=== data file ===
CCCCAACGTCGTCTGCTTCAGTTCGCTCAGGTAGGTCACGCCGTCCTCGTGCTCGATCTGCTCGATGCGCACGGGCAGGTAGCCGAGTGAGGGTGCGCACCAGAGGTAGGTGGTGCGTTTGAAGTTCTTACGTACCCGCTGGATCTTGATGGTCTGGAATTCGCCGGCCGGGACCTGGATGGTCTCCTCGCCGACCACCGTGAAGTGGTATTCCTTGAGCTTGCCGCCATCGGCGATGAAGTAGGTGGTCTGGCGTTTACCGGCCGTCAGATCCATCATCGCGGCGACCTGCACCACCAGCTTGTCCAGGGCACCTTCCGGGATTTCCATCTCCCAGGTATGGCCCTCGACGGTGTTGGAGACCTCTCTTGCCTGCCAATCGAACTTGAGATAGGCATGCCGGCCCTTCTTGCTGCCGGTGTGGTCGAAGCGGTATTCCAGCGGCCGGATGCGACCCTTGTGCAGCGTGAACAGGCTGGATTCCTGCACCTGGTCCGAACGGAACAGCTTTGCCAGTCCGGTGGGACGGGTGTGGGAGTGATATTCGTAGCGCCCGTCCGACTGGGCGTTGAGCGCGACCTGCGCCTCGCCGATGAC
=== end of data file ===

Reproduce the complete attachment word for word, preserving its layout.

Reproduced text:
CCCCAACGTCGTCTGCTTCAGTTCGCTCAGGTAGGTCACGCCGTCCTCGTGCTCGATCTGCTCGATGCGCACGGGCAGGTAGCCGAGTGAGGGTGCGCACCAGAGGTAGGTGGTGCGTTTGAAGTTCTTACGTACCCGCTGGATCTTGATGGTCTGGAATTCGCCGGCCGGGACCTGGATGGTCTCCTCGCCGACCACCGTGAAGTGGTATTCCTTGAGCTTGCCGCCATCGGCGATGAAGTAGGTGGTCTGGCGTTTACCGGCCGTCAGATCCATCATCGCGGCGACCTGCACCACCAGCTTGTCCAGGGCACCTTCCGGGATTTCCATCTCCCAGGTATGGCCCTCGACGGTGTTGGAGACCTCTCTTGCCTGCCAATCGAACTTGAGATAGGCATGCCGGCCCTTCTTGCTGCCGGTGTGGTCGAAGCGGTATTCCAGCGGCCGGATGCGACCCTTGTGCAGCGTGAACAGGCTGGATTCCTGCACCTGGTCCGAACGGAACAGCTTTGCCAGTCCGGTGGGACGGGTGTGGGAGTGATATTCGTAGCGCCCGTCCGACTGGGCGTTGAGCGCGACCTGCGCCTCGCCGATGAC